I am fully aware that the post below may be somewhat controversial as not everyone feels this way…
Sometimes it hits right after graduation when your lack of a job forces you to move into your new apartment (a.k.a your parents house). For others it hits a couple years post graduation when the excitement of buying new work clothes wears and getting a new job fades. Leaving you with the common reality of being an unfulfilled entry level employee having to pay off college loans.
Yet the “quarter life crisis” isn’t quite as noticeable as the “mid-life crisis”. There are no covertible cars (only rentals), Harley Davidson bike’s, extramarital affairs, or Just For Men hair products laying around. Instead just pounds of college debt, a Northface jacket, UGG boots, a lack of a “good job”, and an education system who will still continue to teach as if students gracefully roll out of college and land at the feet of corporate America.
Which is probably why it still blows my mind when I see Hallmark graduation cards that say “Congratulations on your new job!” When I often think they should read something like:
“Congratulations you just signed a contract to be someone’s Biatch which includes paper work, a small cubicle, and a full year of work before earning any vacation time. Ready to celebrate?!”
Luckily it’s not all doom and gloom, those who actually get a “good job” are receiving a salary allowing them to live with the perks of a health plan, a possible gym membership, and even free coffee! However, it is becoming somewhat of a 20 something reality that finding a “good job” is similar to finding a needle in a haystack.
Plus these so-called “good jobs” aren’t really that “good” after all. (It seems excessive quotations are perfect for making a point.)Which is exactly why the quarter life crisis shouldn’t be looked down upon, but embraced.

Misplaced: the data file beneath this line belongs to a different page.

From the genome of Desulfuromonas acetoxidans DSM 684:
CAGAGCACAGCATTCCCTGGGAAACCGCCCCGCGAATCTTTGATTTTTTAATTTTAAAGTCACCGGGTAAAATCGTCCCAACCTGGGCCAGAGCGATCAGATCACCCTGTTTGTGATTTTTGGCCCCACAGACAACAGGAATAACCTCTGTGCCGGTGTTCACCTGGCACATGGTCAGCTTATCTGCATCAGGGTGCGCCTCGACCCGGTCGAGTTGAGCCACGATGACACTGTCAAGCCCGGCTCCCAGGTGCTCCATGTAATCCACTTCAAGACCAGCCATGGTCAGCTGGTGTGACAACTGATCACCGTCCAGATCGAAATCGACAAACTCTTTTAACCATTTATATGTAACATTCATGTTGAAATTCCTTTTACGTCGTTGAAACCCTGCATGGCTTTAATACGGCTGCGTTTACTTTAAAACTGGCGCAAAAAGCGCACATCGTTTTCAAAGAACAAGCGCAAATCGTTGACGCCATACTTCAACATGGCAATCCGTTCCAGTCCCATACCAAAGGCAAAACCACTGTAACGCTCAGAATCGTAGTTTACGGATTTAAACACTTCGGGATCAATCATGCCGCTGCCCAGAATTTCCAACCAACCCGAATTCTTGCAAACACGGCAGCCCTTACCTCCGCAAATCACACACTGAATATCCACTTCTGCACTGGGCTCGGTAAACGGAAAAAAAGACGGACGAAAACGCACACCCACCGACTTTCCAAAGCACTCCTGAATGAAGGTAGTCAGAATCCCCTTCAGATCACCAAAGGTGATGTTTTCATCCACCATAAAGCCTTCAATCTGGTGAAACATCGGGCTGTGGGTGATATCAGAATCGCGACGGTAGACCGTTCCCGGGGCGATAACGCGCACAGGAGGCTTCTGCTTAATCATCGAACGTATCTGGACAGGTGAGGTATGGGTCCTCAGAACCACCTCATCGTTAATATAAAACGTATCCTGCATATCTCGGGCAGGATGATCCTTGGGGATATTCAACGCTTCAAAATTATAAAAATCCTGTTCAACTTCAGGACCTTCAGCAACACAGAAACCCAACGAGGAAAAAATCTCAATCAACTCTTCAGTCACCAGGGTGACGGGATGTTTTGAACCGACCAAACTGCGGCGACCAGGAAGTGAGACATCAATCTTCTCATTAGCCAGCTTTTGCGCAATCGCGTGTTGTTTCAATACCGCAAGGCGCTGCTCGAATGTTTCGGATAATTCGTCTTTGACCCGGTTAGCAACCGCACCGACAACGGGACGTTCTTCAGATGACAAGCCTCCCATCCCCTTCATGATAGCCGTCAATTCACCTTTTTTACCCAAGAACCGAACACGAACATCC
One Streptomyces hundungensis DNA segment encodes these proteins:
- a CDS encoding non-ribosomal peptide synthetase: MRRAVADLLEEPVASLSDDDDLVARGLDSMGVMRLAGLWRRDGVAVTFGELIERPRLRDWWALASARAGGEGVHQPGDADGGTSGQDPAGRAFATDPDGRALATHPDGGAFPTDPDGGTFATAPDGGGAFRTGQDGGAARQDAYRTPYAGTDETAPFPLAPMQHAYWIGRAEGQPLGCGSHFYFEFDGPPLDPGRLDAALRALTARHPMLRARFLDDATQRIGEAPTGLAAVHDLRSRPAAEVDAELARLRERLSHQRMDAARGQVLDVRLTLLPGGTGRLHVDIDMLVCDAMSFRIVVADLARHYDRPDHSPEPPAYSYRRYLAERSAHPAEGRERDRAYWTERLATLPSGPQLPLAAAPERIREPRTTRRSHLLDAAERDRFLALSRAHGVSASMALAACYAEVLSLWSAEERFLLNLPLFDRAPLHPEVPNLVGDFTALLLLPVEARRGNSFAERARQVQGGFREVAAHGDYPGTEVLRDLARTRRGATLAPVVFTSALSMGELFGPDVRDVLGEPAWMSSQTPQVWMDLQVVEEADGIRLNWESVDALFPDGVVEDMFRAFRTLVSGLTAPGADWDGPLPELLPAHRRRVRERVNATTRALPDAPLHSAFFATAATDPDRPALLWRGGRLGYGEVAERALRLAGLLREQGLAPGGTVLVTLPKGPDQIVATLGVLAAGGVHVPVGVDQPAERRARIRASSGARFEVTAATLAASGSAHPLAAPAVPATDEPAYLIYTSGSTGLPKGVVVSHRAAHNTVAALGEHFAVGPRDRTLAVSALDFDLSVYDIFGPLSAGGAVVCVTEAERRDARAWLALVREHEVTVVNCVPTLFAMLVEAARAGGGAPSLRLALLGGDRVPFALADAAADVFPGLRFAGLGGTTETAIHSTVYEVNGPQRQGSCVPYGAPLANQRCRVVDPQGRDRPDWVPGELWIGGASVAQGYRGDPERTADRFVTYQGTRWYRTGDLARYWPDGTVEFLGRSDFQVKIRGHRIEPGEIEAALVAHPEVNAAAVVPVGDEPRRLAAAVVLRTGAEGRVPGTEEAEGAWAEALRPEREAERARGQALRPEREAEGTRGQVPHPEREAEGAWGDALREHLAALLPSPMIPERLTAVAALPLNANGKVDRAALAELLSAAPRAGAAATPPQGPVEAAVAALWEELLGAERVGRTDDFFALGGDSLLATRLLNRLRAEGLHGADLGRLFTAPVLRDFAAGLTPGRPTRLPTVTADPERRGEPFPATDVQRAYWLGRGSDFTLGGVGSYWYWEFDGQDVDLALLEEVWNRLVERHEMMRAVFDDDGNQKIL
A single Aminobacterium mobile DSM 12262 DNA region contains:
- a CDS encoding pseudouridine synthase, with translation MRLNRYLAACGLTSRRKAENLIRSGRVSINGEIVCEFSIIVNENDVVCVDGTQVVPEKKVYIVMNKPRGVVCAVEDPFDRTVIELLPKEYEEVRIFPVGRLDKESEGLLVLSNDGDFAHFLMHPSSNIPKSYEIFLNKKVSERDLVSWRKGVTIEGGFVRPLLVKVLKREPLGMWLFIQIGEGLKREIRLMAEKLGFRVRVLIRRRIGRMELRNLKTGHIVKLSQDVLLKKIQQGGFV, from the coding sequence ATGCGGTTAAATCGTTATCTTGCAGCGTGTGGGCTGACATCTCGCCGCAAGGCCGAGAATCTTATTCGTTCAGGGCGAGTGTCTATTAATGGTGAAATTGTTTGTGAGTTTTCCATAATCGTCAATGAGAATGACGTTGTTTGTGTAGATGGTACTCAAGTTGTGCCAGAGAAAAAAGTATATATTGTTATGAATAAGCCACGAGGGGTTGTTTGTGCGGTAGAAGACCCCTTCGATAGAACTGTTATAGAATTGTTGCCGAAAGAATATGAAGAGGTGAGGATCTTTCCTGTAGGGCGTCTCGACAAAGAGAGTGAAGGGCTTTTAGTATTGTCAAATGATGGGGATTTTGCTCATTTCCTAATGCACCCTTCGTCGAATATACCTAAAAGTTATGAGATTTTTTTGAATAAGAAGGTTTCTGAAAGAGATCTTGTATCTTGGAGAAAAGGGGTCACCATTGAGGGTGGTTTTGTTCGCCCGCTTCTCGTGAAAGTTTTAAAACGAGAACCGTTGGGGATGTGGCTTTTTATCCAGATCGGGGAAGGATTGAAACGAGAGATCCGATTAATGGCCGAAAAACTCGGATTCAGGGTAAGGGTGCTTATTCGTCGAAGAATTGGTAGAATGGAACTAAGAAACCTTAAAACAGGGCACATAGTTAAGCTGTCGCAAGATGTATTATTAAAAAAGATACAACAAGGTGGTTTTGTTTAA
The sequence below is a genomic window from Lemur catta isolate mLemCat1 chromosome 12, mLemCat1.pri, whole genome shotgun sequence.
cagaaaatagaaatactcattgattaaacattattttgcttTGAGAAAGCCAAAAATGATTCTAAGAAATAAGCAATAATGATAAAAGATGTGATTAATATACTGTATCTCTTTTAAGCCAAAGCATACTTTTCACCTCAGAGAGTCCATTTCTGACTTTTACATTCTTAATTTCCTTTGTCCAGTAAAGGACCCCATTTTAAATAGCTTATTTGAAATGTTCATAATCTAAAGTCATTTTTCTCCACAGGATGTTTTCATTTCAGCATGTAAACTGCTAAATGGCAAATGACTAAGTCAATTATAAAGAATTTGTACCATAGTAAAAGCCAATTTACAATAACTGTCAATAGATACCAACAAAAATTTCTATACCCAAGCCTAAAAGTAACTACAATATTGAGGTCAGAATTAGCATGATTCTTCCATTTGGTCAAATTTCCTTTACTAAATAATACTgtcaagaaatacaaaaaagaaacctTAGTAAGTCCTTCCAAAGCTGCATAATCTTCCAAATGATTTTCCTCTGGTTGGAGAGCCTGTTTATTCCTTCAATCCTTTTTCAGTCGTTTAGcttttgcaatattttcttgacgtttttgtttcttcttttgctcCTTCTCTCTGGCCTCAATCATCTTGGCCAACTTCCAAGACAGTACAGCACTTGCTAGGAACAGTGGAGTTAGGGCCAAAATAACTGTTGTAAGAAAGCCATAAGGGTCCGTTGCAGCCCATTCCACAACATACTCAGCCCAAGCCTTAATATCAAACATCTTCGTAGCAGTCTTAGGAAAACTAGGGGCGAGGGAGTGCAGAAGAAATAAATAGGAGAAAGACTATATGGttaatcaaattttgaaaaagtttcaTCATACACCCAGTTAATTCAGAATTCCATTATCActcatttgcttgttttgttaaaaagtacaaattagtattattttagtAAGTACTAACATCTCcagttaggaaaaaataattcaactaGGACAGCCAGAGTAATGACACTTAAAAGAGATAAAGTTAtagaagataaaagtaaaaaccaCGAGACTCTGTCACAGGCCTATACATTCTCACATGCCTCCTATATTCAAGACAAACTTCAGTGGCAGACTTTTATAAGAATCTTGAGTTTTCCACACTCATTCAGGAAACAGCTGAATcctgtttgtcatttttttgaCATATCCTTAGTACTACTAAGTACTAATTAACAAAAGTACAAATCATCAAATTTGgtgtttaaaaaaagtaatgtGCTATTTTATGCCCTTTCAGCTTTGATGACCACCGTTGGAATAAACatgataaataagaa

Better to know this at age 25 when we’re poor than wasting our money on hair products when we’re 50! So go ahead and turn off the cruise control. You’ve got plenty of time to change your course!
Figure Out What You Love to Do
Whether it be playing volleyball, taking your dog for a walk, or reading book after book incorporate these activities into your daily life. If you’re unsure of what you love to do. Think back to when you were a kid or things that made time fly by. It might take a week, a month, or a year to fully figure out what it is that makes you tick. So don’t lose patience.
Start Planning for the Future
If there is absolutely no way on earth you can see yourself staying in your current profession don’t continue to whine and sulk over the endless pit of watercooler conversations or cubicles. Start planning. After figuring out what it is you love or are passionate about start researching on how you can make it into a profession. Whether it be starting your own business or working for a different company plan, network, and start engineering your way into the work/life you want.
Don’t Get Warped into a “Good Job”
This theory of “good jobs” should be put to rest. I’m not sure what qualifies or doesn’t qualify a “good job”, but it seems everyone wants you to have one. Many define it as a Fortune 500 company, a health care plan, or a number on your paycheck, but to be real that doesn’t define good. It defines stable.
Having a “good job” is when you wake up loving what you get to do each day. Stop chasing this theoretical “quotational” myth.
My parents, friends, and siblings can all attest to the fact that I hate reading. They will tell you this because I’ve made it vocally and loudly known. Today I’m officially announcing that I was partly wrong (notice partly)! I did hate reading. What I hated was being forced to read.
Classic books like Treasure Island, Grapes of Wrath, and Animal Farm did not interest me in the slightest bit. They pushed me into never wanting to pick up a book again. What’s amazing is when you find material that not only peaks your interest but speaks to you on a personal level. It can not only change your mindset but your life. I mean Edward just loved Bella so much. Come on, I’m joking! Sort of?
Being 2o something and complaining about your job seems to be a common right of passage. Next time avoid going to happy hour to rant about how much work sucks and network with others who actually enjoy their job. Doing this will motivate you to live a better life for yourself. So rather than sulk in misery engage in what could be your future.
Last but not least…“Remember the mid-life crisis is just the quarter life crisis prolonged!”